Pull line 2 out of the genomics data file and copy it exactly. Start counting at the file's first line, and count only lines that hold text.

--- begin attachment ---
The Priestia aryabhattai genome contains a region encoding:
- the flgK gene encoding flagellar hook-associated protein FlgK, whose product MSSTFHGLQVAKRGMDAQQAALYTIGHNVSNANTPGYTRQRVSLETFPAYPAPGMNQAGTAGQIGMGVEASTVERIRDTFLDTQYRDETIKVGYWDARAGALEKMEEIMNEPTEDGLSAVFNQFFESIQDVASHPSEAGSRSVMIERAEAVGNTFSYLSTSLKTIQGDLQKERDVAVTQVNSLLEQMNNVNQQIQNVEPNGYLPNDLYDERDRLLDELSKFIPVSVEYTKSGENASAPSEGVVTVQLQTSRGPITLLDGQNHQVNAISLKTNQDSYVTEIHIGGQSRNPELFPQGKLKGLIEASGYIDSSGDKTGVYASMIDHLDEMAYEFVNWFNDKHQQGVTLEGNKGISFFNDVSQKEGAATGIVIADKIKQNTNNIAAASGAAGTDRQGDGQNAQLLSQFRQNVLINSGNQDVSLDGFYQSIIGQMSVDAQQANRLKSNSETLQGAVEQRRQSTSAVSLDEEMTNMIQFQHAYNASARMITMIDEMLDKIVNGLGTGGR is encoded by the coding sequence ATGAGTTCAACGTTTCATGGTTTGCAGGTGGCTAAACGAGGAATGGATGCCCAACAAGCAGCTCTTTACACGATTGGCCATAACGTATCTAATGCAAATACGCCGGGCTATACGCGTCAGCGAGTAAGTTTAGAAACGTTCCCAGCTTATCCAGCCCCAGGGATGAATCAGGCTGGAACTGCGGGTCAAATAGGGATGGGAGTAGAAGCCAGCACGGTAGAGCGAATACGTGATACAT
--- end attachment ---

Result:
- the flgK gene encoding flagellar hook-associated protein FlgK, whose product MSSTFHGLQVAKRGMDAQQAALYTIGHNVSNANTPGYTRQRVSLETFPAYPAPGMNQAGTAGQIGMGVEASTVERIRDTFLDTQYRDETIKVGYWDARAGALEKMEEIMNEPTEDGLSAVFNQFFESIQDVASHPSEAGSRSVMIERAEAVGNTFSYLSTSLKTIQGDLQKERDVAVTQVNSLLEQMNNVNQQIQNVEPNGYLPNDLYDERDRLLDELSKFIPVSVEYTKSGENASAPSEGVVTVQLQTSRGPITLLDGQNHQVNAISLKTNQDSYVTEIHIGGQSRNPELFPQGKLKGLIEASGYIDSSGDKTGVYASMIDHLDEMAYEFVNWFNDKHQQGVTLEGNKGISFFNDVSQKEGAATGIVIADKIKQNTNNIAAASGAAGTDRQGDGQNAQLLSQFRQNVLINSGNQDVSLDGFYQSIIGQMSVDAQQANRLKSNSETLQGAVEQRRQSTSAVSLDEEMTNMIQFQHAYNASARMITMIDEMLDKIVNGLGTGGR is encoded by the coding sequence ATGAGTTCAACGTTTCATGGTTTGCAGGTGGCTAAACGAGGAATGGATGCCCAACAAGCAGCTCTTTACACGATTGGCCATAACGTATCTAATGCAAATACGCCGGGCTATACGCGTCAGCGAGTAAGTTTAGAAACGTTCCCAGCTTATCCAGCCCCAGGGATGAATCAGGCTGGAACTGCGGGTCAAATAGGGATGGGAGTAGAAGCCAGCACGGTAGAGCGAATACGTGATACAT